The Evolution of Marijuana Legalization: What Hiring Managers, HR Professionals and Sales Candidates Need to Know
May 11, 2017
By Andy Wright
Here’s what we know so far about the changing legal nature of marijuana:
As of early April, 28 states and the District of Columbia have legalized the use of medical marijuana. 8 of those states have also decriminalized recreational use of marijuana. All the same, it is important to note that marijuana is still illegal and classified as a drug on the federal level.
Company Policies on Marijuana Use:
Because of the differing federal and state laws, sales companies have a lot of leverage in deciding what their specific drug policy will be for their company. They are well within their rights to deny employment should a sales candidate’s drug test indicate marijuana usage, even if marijuana is legal in the state. This is allowed, because they can choose to abide by the federal laws. For companies who have maintained a zero-tolerance drug policy, they will likely embrace the opportunity to keep their drug policy the same, regardless of changes in state laws. In this case, it is suggested that employers clearly explain to their employees that, even if recreational marijuana is legal, if they are found to be using marijuana, they can still lose their job.
However, many other companies are opting to remove marijuana from pre-hiring screening, based on new state laws. Yet, they are within their rights to terminate employees for underperformance or if found to be working under the influence of marijuana.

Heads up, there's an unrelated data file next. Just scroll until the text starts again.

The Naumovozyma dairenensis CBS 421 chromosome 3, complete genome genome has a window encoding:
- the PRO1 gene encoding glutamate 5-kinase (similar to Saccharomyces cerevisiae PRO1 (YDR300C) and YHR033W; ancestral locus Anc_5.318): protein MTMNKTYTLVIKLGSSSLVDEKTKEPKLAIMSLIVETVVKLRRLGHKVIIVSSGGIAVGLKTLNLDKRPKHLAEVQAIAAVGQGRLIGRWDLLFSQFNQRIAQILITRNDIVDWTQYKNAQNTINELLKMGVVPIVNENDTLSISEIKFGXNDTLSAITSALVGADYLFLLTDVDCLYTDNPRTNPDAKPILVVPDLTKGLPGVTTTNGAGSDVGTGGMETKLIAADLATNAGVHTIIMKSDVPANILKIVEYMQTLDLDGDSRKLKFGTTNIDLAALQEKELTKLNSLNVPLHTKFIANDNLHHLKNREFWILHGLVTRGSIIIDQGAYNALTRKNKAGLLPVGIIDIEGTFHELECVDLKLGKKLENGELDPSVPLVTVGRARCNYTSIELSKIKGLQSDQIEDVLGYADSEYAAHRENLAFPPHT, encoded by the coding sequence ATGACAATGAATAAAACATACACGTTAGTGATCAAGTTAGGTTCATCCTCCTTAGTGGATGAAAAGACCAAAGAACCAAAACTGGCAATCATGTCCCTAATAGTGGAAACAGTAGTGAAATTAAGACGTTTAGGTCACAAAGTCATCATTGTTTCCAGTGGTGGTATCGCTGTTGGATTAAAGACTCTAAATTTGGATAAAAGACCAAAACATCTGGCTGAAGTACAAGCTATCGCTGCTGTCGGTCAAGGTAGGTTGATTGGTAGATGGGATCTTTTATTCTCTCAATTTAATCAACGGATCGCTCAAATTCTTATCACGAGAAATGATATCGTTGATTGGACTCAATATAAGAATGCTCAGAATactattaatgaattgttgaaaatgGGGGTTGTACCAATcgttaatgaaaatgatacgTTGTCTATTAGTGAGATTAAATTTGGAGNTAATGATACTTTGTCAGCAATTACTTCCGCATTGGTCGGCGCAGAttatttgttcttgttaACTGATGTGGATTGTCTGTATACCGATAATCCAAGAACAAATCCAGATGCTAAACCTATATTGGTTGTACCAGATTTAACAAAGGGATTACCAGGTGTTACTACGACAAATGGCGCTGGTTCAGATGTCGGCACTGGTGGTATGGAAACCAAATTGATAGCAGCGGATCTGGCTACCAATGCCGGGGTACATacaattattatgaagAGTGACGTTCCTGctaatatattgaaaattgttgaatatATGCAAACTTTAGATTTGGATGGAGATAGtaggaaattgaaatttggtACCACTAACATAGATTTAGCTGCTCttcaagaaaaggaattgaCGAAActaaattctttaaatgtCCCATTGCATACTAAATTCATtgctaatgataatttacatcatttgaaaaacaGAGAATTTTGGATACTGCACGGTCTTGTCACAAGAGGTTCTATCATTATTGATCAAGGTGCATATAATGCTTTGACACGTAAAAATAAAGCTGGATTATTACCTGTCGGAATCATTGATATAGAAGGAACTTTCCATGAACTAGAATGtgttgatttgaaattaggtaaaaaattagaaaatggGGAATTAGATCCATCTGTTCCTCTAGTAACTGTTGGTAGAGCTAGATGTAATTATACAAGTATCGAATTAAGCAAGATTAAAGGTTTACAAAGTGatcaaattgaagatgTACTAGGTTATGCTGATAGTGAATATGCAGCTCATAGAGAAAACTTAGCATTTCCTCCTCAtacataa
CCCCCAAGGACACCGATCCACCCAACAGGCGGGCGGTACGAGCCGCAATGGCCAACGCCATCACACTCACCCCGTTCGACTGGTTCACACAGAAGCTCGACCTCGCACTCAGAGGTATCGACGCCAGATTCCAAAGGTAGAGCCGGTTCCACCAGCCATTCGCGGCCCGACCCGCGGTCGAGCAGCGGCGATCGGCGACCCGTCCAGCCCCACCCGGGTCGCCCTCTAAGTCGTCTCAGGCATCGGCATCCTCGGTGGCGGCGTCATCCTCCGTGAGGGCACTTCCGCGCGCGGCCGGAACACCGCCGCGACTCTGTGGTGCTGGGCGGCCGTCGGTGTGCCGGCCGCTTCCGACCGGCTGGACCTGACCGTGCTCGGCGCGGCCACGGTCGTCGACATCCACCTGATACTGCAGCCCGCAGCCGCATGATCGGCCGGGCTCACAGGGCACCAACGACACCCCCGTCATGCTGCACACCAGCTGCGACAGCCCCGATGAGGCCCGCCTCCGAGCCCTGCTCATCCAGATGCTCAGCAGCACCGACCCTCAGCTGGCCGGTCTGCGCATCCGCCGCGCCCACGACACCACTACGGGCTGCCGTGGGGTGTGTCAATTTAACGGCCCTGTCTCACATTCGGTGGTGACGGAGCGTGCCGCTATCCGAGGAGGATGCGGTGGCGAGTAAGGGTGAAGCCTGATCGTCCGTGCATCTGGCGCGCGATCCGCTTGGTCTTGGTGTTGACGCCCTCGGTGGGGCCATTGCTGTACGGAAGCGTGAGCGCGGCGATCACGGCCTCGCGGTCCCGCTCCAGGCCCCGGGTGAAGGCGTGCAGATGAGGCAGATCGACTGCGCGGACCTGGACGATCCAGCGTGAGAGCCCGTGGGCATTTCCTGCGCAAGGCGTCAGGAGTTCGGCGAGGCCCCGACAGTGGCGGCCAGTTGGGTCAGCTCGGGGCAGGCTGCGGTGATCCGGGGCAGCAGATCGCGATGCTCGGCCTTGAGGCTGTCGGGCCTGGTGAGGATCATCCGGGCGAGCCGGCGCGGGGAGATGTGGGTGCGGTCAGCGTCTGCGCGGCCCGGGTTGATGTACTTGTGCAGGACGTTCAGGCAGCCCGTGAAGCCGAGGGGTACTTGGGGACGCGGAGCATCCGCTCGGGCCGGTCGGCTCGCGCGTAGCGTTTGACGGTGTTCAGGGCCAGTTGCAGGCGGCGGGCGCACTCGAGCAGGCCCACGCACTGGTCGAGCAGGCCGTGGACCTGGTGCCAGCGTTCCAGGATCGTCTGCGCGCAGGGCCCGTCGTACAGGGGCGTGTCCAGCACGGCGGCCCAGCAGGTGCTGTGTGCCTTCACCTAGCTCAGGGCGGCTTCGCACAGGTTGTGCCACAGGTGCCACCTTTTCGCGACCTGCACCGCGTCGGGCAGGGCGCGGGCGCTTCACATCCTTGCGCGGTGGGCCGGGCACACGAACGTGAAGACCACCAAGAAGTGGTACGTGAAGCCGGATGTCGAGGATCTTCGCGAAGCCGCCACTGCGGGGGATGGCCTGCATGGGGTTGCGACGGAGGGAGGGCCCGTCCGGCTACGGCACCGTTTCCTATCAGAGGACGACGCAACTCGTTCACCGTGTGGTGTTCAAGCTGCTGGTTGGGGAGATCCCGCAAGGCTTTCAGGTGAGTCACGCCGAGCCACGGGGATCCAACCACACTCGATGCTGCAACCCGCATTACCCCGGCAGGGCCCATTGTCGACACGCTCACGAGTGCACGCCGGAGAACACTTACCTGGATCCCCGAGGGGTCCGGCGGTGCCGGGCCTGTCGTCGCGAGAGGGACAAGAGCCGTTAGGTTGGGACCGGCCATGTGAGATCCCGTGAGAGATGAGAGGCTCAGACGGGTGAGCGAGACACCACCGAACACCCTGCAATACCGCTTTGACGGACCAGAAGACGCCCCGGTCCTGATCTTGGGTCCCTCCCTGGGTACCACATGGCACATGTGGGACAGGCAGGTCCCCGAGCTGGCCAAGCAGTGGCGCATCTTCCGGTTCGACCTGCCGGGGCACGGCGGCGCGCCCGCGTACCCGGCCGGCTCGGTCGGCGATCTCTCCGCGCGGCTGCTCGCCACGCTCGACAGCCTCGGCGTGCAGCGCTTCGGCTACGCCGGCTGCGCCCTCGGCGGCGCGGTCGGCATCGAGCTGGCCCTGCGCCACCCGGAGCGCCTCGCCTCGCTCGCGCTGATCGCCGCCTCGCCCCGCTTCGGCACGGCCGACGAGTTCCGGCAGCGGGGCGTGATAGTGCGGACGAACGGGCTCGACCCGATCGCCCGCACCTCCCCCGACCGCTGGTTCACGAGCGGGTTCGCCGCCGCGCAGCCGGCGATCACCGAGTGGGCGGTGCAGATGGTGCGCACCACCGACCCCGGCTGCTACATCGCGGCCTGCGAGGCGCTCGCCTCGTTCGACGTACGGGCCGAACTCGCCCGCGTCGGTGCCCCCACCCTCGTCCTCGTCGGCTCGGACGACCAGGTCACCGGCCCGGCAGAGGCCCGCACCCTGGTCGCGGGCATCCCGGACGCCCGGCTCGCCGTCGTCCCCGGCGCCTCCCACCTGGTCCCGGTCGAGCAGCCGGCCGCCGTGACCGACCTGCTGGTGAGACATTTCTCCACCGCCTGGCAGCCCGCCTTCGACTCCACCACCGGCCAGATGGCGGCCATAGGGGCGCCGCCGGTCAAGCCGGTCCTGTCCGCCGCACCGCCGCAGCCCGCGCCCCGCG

This remains a murky area, but one thing most experts agree upon, is that each company needs to have a clearly defined drug policy. In fact, some states mandate that employers have a written drug-testing policy, wherein the company states its specific position regarding the use of marijuana in states where it has been legalized.
Legalized Marijuana and Sales Candidates
Sales candidates would be wise to understand the exact drug policy of a company they are seeking to work for. Assuming that pot will not be an issue in drug testing—in states where recreational or medicinal marijuana has been legalized—is a dangerous gamble. Failing to understand what is expected of you as a sales candidate, only to have a drug test which is positive for marijuana prevent you from being hired, will be a waste of everyone’s time.
Sales Recruiters Help Hiring Managers & Sales Candidates Prevent Confusion Over Drug Policies
At Grapevine Targeting Sales Recruiting, we take the guesswork out of drug testing policies for candidates. During our pre-screen interviews with candidates (before we forward candidates to hiring managers), we verbally inform candidates of the background check and drug testing requirements that specific companies have. This is done to address any potential issues pro-actively, so neither hiring manager, nor HR professional, nor the sales candidate is unclear on what is allowed, and what may be prohibited.
Andy Wright is the owner and an active recruiter at Grapevine – Targeted Sales Recruiting. Andy began his recruiting career in 2003, and has a proven track record of helping companies both large and small increase sales team retention and productivity through recruiting top talent. Prior to launching Grapevine in December of 2011, Andy held key leadership positions for two Twin Cities-based search firms, training and managing teams of recruiters while developing new business and managing national account relationships. Visit www.grapevinerecruiting.com, call 952.856.2371 or email@example.com.